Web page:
Beneath the icy depths of this next installment, you’ll be plunged into a world where 38 female horror writers give you a glimpse of their inner-demons, unleashing the hell-fire they suppress in the ‘real’ world. It will disturb you to discover what really lurks inside their minds, because many of these stories delve into pain that can only be experienced by women—leaving you unhinged as you curl up with them during their darkest hour.

Post-partum depression, hoarding, anorexia, and mental health will be brought to light when viewed through the shadowy perspective of cognitive deception.

Sci-fi, romance, steam-punk, and fantasy intertwine with horror to deliver unsettling, chilling stories; traditional tales of witches, zombies, werewolves, and vampires will be told in twisted new ways that will shock, unnerve, and even repulse you…and within these pages, sometimes new monsters will arise from the ashes.

You may even discover that women can not only write good horror…but in some cases, can do it better.

Part 1 – Another Space, Another Time
The Whims of My Enemy – Amanda J. Spedding
A Moveable Feast – Jenny Blackford
Softly into the Morning – L. D. Colter
Whispers in the Wax – Tonia Brown
The Screaming Key – Lillian Csernica
Framed – Diana Catt
Bloody Rain – Rie Sheridan Rose
The Idlewild Letters – H.R. Boldwood
Kristall Tag – Holly Newstein
The Adventure of My Ignoble Ancestress – Nancy Holder

Part II – Monster Party
The Devil’s in the Details – Stacey Longo
Octavia – Chantal Boudreau
The Skeench – Debra Robinson
Sandcastle Sacrifices – Jennifer Brozek
Unfilial Child – Laurie Tom
Milk and Cookies – M.J. Sydney
Figaro, Figueroa – Karen Heuler
Scarecrow – Vonnie Winslow Crist
A Great and Terrible Hunger – Elaine Cunningham

Part III – Cognitive Deception
Belongings – Abra Staffin-Wiebe
Evil Little Girl – Barb Goffman
Blue – Julie Travis
The Devil Inside – Shannon Connor Winward
Shining Brook and the Ice Moon Spirit – Jean Graham
Damaged Goods – Lindsey Goddard
Project Handbasket – Rebecca J. Allred
Behind the Eight Ball – Lena Ng
A Faithful Companion – Deborah Sheldon
Omega – Airika Sneve

Part IV – The Changed and the Undead
Little Fingers – Christine Morgan
Golden Rule – Donna J. W. Munro
Fifth Sense – Tina Rath
Cycle – Rebecca Fraser
The Hand of God – Gerri Leen
Vile Deeds – Suzie Lockhart
The Holy Spear – Barbara A. Barnett
Skin and Bones – Rebecca Snow

Death Warmed Over – Rachel Caine

2. Zippered Flesh 3: Weldon BURGE

What horror anthology on body enhancements wouldn’t include gross-out fiction?
This book has it in spades. But, this collection of stories goes far beyond that. Here you will also find science fiction, surreal fiction, fantasy, and even a full serving of dark humor. Disturbing, perverse, often gut-wrenching (pun intended) stories—all between the covers of this anthology!

Nineteen chilling tales by some of the best horror and suspense writers today.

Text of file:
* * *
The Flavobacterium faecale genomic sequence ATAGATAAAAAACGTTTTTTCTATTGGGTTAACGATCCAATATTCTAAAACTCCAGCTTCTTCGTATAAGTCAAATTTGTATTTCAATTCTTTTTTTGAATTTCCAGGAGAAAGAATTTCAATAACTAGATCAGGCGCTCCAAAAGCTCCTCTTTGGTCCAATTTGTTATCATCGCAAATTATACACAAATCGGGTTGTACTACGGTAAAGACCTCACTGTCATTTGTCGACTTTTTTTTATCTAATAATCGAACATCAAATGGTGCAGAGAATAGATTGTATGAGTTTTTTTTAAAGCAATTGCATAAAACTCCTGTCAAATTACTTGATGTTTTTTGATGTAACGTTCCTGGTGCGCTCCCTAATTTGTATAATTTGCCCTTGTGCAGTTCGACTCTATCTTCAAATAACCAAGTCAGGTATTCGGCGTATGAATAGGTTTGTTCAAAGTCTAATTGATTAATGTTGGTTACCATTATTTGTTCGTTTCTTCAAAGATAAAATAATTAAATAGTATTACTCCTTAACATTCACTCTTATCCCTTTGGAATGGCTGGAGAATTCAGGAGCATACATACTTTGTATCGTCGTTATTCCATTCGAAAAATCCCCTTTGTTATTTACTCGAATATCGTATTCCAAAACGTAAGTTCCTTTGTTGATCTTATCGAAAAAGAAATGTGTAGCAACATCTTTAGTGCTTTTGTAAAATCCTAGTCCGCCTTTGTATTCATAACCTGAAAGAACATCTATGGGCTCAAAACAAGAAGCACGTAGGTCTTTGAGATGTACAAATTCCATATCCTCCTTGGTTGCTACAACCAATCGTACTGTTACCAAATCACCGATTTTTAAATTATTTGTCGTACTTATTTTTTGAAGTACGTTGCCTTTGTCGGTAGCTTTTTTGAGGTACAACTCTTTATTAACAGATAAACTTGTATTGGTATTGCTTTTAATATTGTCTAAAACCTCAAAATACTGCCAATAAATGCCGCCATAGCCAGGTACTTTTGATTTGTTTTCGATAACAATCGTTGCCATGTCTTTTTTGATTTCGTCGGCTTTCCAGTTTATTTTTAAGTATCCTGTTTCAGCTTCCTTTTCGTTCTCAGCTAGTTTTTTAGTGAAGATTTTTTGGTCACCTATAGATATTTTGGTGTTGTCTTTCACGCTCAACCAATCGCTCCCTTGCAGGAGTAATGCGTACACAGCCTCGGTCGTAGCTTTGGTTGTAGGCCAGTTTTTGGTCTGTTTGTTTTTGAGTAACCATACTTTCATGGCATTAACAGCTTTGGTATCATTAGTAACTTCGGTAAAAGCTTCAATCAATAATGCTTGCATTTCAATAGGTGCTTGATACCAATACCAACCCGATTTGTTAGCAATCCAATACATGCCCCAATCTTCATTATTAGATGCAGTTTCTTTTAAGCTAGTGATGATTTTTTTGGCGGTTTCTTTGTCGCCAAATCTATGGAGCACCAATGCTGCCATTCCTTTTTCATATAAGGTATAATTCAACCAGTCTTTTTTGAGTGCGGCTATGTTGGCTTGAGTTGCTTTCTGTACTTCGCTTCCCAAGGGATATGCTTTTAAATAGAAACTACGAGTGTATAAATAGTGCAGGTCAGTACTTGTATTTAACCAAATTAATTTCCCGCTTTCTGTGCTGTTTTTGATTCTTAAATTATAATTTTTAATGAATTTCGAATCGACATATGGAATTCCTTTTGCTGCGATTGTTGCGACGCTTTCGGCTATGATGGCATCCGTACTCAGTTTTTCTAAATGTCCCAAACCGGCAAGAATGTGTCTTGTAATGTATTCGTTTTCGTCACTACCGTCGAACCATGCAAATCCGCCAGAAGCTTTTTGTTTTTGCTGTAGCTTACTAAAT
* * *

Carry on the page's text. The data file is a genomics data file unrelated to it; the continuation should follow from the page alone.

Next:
Definitely not for the squeamish!
"Hardcore horror that ranges from the socially relevant to the scatologically
repulsive—the shock here is like 'The Scream' made flesh."
— Mort Castle, editor of On Writing Horror:
A Handbook by the Horror Writers Association

"In Zippered Flesh 3, Editor Weldon Burge has done a masterful job of combining
work from well-known masters like Jack Ketchum and Graham Masterton with
newer writers. But it is the original work by newcomers like L.L. Soares and
Meghan Acuri that stands out for me. ... Highly recommended." —
Gene O'Neill, author of The Hitchhiking Effect: A Retrospective Collection

"'Closer by Charles Colyott is a wonderfully poignant and romantic story. ...
'Going Green' by Christine Morgan is so original, timely, and well-written it
deserves special mention. ... Kudos to Burge for putting together another fine
anthology of cutting-edge fiction." — Paul Dale Anderson,
author of The Instruments of Death series

Billie Sue Mosiman — Horns, Teeth, and Knobs

Shaun Meeks — Upgraded

Christine Morgan — Going Green

Jeff Menapace — Worm

Adrian Ludens — Reduced to Tears

William F. Nolan — A New Man

Jason V. Brock — Transposition

Jack Ketchum — The Rose

Daniel I. Russell — Consume

Jezzy Wolfe — All Will Turn to Gray

E.A. Black — Invisible

L.L. Soares — And the Sky Was Full of Angels

Meghan Arcuri — Shopping Spree

Charles Colyott — Closer

Graham Masterton — Dog Days

Jasper Bark — Switch

Martin Zeigler — Hypochondria

Sandra R. Campbell — Gehenna Division, Case #609

James Dorr — Golden Age


Imagine… An old house; one that has stood many generations. WAITING…
You step inside and begin to explore. Was this a good idea? You begin to
doubt, but continue to step deeper within the eerie darkness. Something
stirs above. Should you investigate? Wandering, you reach the second
floor landing. In the center of the upstairs hall, directly above, you
discover a trap door. You know, the one that leads to something so